UNCTAD – 60 Years

The three-day gathering analyzed challenges in global trade disruptions, soaring public debt, climate change, and international finance and investment.

UN Secretary-General António Guterres opened the UN Trade and Development (UNCTAD) Global Leaders Forum, marking the 60th anniversary of the organization, with the Secretary-General of UNCTAD, Rebeca Grynspan, and heads of state and government, 28 ministers of trade and foreign affairs, civil society and private sector representatives, leading economists and heads of international organizations from across the world. See photo highlights.

Under the theme “Charting a new development course in a changing world,” over 1,100 participants from 152 countries convened in Geneva for the three-day forum. The event aimed to shape a vision for inclusive prosperity amidst global crises, trade disruptions, mounting debt burdens and the severe impact of climate change on developing countries.

Mr. Guterres highlighted UNCTAD’s essential role in promoting inclusive and sustainable development through trade and investment and commended the reforms initiated by Secretary-General Grynspan.

Strong presence of the Global South

Support and recognition came from the leaders of countries reflecting the diversity of the Global South.

Presidents Xi Jinping of China, Luiz Inácio Lula da Silva of Brazil, Azali Assoumani of Comoros, Miguel Diaz-Canel of Cuba, Luis Abinader of the Dominican Republic, Andry Nirina Rajoelina of Madagascar, and Prime Ministers Mia Mottley of Barbados and Kay Rala Xanana Gusmão of Timor-Leste recognized UNCTAD’s key role in advocating for developing countries’ access to the benefits of a global economy. They also praised UNCTAD’s efforts in advancing South-South cooperation and North-South dialogue.

Global leaders echoed the recognition by UN Secretary-General Guterres, stating that today UN Trade and Development was more relevant than ever.

In addition, China announced a $20 million support package for UNCTAD’s work in implementing the 2030 Agenda for Sustainable Development over the next five years.

Strengthened multilateralism and a key role for UNCTAD

Leaders commended the growing effectiveness of UNCTAD in helping developing countries participate in the global economy. They praised its expert policy analysis on the challenges of global trade for developing economies, including new green industrial policies, foreign direct investment, the international financial architecture, the challenges of the digital economy and the disruption of global value chains.

UN Trade and Development Secretary-General Rebeca Grynspan highlighted that many of the world’s poorest populations remain vulnerable to economic instability, environmental degradation and growing debt burdens. She voiced the organization’s commitment to supporting developing economies through an open and fair multilateral trading system. Ms. Grynspan emphasized the need to renew trust by amplifying the voices of developing countries.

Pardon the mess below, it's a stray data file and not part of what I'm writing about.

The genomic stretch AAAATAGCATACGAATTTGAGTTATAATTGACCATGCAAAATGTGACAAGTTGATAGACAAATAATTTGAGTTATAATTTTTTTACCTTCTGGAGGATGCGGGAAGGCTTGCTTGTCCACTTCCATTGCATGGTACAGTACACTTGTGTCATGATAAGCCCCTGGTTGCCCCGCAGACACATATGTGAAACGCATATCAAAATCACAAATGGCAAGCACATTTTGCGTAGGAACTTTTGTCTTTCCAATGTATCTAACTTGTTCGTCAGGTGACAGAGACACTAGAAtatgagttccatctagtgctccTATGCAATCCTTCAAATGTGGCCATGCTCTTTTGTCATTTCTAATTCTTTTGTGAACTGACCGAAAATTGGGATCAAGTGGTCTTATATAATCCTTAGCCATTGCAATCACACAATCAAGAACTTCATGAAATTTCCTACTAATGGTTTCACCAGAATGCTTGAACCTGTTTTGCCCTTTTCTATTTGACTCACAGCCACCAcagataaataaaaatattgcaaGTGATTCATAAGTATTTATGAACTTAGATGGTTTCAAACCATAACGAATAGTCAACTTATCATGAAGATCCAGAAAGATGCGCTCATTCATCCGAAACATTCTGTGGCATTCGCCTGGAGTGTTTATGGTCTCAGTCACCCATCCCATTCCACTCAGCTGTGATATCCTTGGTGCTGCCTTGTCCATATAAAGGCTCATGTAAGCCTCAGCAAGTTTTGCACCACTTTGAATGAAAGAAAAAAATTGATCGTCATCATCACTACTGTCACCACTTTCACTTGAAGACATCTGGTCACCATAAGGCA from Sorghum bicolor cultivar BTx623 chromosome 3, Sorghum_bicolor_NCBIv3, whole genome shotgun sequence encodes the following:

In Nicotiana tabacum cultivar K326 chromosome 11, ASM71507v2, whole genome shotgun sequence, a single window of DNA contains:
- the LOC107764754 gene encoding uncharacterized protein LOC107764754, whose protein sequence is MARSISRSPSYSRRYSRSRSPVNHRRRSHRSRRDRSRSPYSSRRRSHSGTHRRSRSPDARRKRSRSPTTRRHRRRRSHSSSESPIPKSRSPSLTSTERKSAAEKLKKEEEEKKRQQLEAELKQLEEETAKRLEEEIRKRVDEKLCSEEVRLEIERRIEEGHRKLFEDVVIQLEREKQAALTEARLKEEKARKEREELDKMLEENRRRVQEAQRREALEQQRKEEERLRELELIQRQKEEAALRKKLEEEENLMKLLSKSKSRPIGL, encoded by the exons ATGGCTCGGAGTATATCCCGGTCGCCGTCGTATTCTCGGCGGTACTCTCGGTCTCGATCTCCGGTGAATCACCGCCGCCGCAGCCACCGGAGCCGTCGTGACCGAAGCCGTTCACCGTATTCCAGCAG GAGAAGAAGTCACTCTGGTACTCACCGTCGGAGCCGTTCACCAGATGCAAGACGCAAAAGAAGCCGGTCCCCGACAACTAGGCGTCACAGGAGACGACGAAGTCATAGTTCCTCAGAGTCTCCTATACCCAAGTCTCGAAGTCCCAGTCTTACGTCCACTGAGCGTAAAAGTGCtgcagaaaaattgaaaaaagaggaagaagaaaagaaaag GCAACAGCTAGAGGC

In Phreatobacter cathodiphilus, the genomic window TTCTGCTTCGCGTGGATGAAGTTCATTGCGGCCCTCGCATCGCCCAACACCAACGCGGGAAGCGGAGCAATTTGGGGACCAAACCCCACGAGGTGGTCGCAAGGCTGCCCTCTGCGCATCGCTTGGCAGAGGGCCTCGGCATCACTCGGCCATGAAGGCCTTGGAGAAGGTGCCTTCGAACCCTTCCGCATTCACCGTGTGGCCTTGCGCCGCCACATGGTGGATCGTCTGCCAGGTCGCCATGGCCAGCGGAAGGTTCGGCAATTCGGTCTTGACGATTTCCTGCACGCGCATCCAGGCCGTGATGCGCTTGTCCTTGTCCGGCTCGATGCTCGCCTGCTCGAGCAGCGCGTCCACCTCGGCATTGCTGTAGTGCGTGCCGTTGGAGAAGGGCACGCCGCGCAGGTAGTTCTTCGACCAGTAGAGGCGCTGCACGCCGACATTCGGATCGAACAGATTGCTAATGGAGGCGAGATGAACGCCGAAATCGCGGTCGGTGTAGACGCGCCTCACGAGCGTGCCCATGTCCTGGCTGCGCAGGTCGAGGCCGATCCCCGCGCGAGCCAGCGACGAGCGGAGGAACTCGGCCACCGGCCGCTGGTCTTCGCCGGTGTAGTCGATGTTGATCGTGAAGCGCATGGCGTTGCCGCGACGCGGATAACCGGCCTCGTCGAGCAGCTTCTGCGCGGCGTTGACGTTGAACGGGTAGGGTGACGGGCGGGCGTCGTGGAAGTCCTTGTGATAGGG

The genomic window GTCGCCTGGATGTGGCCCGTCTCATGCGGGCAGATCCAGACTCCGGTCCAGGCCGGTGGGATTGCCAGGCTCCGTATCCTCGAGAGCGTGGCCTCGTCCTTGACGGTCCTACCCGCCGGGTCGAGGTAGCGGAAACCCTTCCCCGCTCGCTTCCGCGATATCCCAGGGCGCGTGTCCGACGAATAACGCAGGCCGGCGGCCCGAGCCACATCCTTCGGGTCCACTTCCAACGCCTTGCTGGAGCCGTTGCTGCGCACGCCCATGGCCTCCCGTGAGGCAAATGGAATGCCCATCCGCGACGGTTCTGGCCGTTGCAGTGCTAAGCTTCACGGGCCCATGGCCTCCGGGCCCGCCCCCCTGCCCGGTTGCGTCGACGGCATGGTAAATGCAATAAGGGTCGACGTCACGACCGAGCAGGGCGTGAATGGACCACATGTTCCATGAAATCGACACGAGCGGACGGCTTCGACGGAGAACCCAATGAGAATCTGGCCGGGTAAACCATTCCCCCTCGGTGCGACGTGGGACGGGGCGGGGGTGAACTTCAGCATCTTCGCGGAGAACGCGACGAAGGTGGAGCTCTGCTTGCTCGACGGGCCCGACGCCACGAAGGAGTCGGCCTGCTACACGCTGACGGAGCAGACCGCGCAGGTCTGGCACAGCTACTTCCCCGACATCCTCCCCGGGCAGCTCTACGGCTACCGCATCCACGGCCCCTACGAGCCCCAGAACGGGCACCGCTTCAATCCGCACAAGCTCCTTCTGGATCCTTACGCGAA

Trade disruptions, industrial policies, digital economy and debt

Analysts examined disrupted global supply chains amidst escalating geopolitical tensions and the persistent asymmetry of the global economy in the digital age. They also explored cascading crises, sustainable industrial policies and the need to revitalize falling foreign direct investment.

The consensus was that industrial policies and structural changes should occur in a socially inclusive and sustainable manner to ensure social stability and protect populations of developing countries.

Thought leaders in the digital economy stressed the importance of including voices from the Global South in artificial intelligence (AI) governance discussions. This inclusion is crucial to support the development of contextual and adaptable AI. They highlighted the need for international cooperation and inclusive policy development, advocating for an international regulatory framework for AI developments.

Leading economists took the stage on the final day for a «Special voices» session. Ranging from promoting trade as a critical engine for development to reforming the international financial architecture, they highlighted the need for strong institutions and the limitations of one-size-fits-all development approaches.

Special attention was given to the current debt crisis as an example of the financial architecture’s inadequacy in adapting to a changing global landscape, especially for developing countries. Experts underscored that at this critical juncture, solutions are needed to reform the international economic system, including steps to address the debt crisis while creating a more resilient and inclusive economic future, as reflected in UNCTAD’s recently published “World of debt”.

UNCTAD’s 60th anniversary celebration underscored the organization’s pivotal role in fostering an inclusive and equitable global economy. Leaders emphasized the importance of renewed multilateralism and the need for comprehensive reforms to address global challenges and support developing countries. This commemoration sets the stage for the United Nation’s upcoming Summit of the Future, where UNCTAD will play a significant role in advocating for the Global South, further reinforcing its commitment to sustainable and inclusive development.